National Post (Latest Edition)

So much worse has happened

- Rex Murphy

It’s a good guess Donald Trump is not a fan of Jane Austen. And for that matter I don’t see Joe Biden cosying up to Pride and Prejudice or Emma either. The properly lauded Ms. Austen is the most decorous of novelists, one whose works breathe a spirit of courtesy, good manners and discipline­d speech and behaviour.

I do not think any of her handful of mistresspi­eces would be on the bookshelve­s — assuming either have bookshelve­s — of either Mr. Trump or his adversary. Indeed there’s a small wager to be made that they may not even know her name or her novels.

“Jane,” as her devotees in the present day like to speak of her, for her part would not have liked the Biden-trump rumble. Pardon me, that is too weak. She would, in the deep 18th- century meaning of the term, have been appalled.

But enough of these stray observatio­ns. The first point I wish to make is that the debate was a wild, rambunctio­us, frequently rude mess. Not assisted or improved by the egotistica­l Chris Wallace who must, at some level, have thought he was one of the debaters.

This is the general verdict. And the mainline press spent most of Wednesday deploring the conduct of Mr. Trump ( as they will on all occasions) and to a lesser degree that of Mr. Biden (mercy toward him being another feature of current reportage). I can agree with the descriptio­ns, and like most others wish that presidenti­al debates held to a standard of civilized decorum, that a speaking contest between the two carried more substance, was expressive more of ideas than attacks, and gave young people something of a positive example of how people can disagree with one another, yet retain some manners and aim for a little elegance.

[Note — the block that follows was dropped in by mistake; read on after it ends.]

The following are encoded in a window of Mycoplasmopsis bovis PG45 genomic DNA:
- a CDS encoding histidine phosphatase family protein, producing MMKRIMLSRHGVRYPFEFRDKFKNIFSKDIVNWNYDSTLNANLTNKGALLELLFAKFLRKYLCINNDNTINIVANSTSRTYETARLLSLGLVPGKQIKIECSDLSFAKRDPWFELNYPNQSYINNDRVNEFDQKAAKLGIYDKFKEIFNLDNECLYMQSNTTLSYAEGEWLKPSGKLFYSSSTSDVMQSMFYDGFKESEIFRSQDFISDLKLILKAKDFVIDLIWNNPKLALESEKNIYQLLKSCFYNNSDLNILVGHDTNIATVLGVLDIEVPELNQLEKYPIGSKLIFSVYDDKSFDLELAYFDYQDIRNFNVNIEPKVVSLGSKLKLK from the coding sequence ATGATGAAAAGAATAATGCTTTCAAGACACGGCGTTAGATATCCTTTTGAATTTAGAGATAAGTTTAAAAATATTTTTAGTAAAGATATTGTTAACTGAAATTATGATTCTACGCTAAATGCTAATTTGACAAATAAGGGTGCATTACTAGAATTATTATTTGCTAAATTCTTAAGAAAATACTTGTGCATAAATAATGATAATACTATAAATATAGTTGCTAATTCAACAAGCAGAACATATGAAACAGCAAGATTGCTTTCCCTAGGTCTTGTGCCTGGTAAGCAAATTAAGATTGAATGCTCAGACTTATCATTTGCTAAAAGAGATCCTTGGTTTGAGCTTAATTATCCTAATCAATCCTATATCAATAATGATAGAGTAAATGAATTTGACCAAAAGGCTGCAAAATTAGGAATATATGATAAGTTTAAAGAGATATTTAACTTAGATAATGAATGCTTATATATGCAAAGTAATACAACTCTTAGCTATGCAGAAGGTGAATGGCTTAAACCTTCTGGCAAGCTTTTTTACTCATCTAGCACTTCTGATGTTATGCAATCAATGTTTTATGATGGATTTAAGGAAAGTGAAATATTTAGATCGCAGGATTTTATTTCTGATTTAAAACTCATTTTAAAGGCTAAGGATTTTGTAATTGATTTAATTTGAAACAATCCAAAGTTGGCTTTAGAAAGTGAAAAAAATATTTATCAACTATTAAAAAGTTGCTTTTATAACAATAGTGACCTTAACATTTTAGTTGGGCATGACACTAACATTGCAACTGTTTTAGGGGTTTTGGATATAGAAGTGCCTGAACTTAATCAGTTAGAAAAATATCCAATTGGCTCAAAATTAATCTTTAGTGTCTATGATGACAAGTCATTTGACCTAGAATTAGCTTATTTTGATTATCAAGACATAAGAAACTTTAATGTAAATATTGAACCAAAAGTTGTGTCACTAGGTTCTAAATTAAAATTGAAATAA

That’s where I stop. The horror being expressed over the debate, the numbers shocked and appalled, is seriously misplaced and overdrawn. It was a ( I don’t like this term but it fits here) lousy performanc­e by the both of them. But as an element of American politics it was one of the very last things for journalist­s, pundits and observers to get riled about. So much worse has happened, so much more profound mutilation­s of American democracy have marked these past four years, that to get excited by a bar room brawl of a debate seems petty.

A debate — even one as raw as Tuesday’s — is just a debate, a limited verbal exchange. Consider some other matters.

The Kavanaugh hearings, for example. These were a vicious assault, compounded of allegation­s of the vilest kind ( multiple “train” rapes being just one), all passed on without foundation or any real investigat­ion by the press. An honourable man and his family were put through a hearings grinder and subjected to manic character assassinat­ion. Much of the controvers­y evaporated or was proven the fantasy or fabricatio­n of a felonious lawyer ( Michael Avenatti). Once Brett Kavanaugh survived the attacks and was appointed to the U. S. Supreme Court, all his accusers simply walked away without consequenc­e to them, and the media that so eagerly carried the slanders likewise offered neither comment nor apology.

There was something to get worked up about. There’s an example of “decorum” savagely abandoned. The debate’s deficits were a toy to the cruelties and mischiefs of the Kavanaugh hearing.